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          Hello, this is Shailindar Singh at SUNY Potsdam and you are listening to the “Chile and the Cold War” podcast series.  Today, will be looking at the social and emotional impact of the 1973 military coup and the brutal repression which followed, using the lens of two people who lived through it.  Specifically, we will understand the events of the coup and the initial period which followed from the perspective of SUNY Potsdam Professors Liliana Trevizan and Oscar Sarmiento. 

          Imagine for a moment that you are a politically active high school or college student in a country which is engaged in a unique experiment.  You consider yourself a member of the political left and your nation’s president speaks to you in a way that no other leader has.  He talks of bringing real change to the country, through socialism.  He wants to give land to the poor, jobs to everyone.  He seeks social and economic equality.  Unfortunately, not everyone is happy with the changes he is implementing; your nation is full of unrest.  You see the conflicts on the streets of your city.  And then one day, the military steps in. 

          So it was in Chile on September 11, 1973, when Augusto Pinochet and other military leaders led a coup d’etat to rest control of the elected government from President Salvador Allende.  After bombing the presidential palace, the military took control of the government and immediately began a brutal crackdown.  On September 11th and in the days which followed, the political left was the primary target of Pinochet’s regime.   Military and police forces detained thousands of people.  Some were “disappeared”, never to be seen again.  Others were tortured or sent to concentration camps.  Many thousands fled Chile, going into exile in other countries.  While some of these forms of repression would persist throughout the regime, other forms were more subtle.  These included: censorship, widespread human rights abuses, and a regime-imposed atmosphere of fear. 

Lily's story: from Punta Arenas to Santiago...

          Liliana Trevizan was a 19-year old college student at the University of Santiago when the Allende government fell.  Politically active even during high school, Trevizan was an outspoken college leader and she believed in Allende’s vision.  In 1973, she was affiliated with the MAPU party, which had aligned with Allende’s Socialist Party and others to form his coalition government.  On the day of the coup, she was at home in Punta Arenas, in Southern Chile.  She watched on television as the presidential palace, La Moneda, was bombed by the Chilean military.  In an interview conducted earlier this year, Dr. Trevizan remembers the grief she felt when she learned of the fall of the government.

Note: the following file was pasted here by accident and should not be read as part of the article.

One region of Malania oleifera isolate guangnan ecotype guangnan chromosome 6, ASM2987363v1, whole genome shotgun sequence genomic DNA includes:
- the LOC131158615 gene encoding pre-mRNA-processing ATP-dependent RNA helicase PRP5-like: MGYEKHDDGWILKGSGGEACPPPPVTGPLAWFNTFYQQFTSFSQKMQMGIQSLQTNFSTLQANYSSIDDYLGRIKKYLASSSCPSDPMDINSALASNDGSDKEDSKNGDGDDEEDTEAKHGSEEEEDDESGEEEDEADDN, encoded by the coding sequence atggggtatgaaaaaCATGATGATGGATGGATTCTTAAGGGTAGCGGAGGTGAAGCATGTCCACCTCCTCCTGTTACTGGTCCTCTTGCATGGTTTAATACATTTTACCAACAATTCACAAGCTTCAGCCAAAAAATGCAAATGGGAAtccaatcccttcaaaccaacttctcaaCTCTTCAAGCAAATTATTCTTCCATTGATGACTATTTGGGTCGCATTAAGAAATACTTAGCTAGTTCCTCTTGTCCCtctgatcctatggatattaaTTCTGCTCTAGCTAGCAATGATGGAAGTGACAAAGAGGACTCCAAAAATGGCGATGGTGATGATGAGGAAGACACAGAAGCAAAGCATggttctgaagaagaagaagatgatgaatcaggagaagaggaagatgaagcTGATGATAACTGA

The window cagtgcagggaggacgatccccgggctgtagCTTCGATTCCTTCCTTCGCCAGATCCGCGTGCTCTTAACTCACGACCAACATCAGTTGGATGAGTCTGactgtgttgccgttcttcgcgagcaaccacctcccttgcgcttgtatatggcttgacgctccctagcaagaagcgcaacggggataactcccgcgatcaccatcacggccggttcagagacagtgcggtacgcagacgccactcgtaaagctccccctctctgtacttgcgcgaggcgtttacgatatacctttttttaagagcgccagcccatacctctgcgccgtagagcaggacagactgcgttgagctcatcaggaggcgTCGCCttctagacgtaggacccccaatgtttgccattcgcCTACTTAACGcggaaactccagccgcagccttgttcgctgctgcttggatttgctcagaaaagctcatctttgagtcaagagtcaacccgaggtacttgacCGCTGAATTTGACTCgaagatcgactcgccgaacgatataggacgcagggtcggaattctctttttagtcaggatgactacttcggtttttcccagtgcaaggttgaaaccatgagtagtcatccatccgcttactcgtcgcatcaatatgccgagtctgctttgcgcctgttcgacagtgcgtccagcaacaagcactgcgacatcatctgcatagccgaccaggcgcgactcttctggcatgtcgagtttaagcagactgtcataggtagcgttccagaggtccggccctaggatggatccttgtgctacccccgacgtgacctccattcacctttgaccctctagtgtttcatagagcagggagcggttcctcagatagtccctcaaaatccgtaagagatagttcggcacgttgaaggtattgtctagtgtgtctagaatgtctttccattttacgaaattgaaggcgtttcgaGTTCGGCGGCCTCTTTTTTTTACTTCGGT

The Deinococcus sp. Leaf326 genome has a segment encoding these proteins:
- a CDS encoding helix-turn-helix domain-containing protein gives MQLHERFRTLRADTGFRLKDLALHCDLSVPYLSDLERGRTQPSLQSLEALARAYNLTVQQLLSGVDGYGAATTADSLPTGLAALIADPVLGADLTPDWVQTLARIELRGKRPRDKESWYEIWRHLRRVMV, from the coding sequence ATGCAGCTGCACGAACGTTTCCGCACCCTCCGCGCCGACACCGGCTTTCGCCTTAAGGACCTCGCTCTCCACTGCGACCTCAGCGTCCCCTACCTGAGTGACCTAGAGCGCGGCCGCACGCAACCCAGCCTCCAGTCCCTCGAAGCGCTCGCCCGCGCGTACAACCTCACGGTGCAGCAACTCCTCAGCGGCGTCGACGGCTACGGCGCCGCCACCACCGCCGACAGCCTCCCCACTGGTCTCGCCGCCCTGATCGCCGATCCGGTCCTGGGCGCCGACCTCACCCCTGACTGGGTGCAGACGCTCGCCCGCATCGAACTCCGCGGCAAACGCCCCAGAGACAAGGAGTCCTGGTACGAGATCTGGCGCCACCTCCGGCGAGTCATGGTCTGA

“I remember…Punta Arenas in September- the weather is cold already.  I went out without panty hose, I remember.  Nobody goes out without leggings, at the time we used panty hose.  I remember I put my shoes on…and saw the tanks. I remember crying, crying…just walking, crying.  And then when they said that Allende was dead…and they show all of that on t.v.  I cry…cry.  I cry like crazy. And this friend of my mother said: ‘Oh, it’s good they killed him’ (sighs).”

                  A few days later, in Punta Arenas, three military police officers arrived in a jeep to collect the teenaged Trevizan for questioning.  They drove her between multiple tanks until they arrived at a house where many others would also be taken, some never to be seen again. Although her mother was told that Trevizan would be gone only an hour or so, instead, Trevizan was held for 36 hours.  While in custody, she was both interrogated and, as she describes it, “slapped around”.  She was eventually released and though she remembers being afraid to go back to Punta Arenas, she also remembers that the experience grounded her with a resolute sense of who she was.

”I remember me being very, like never before, that sure of who I was and how I was not wrong and they were very wrong.  That sense of this is so unfair...this is so unfair and they are doing something wrong.”

            For the next few years, many Chilean citizens, especially those on the left would feel the weight of the repressive regime.  At the University of Santiago, the ensuing semester was cancelled, meaning Trevizan lost the opportunity to continue her education for what would be the first of several semesters.  Many of her professors had fled the country and some high-profile student government leaders, including her boyfriend, had been taken to the National Stadium in Santiago for interrogation and perhaps torture or worse.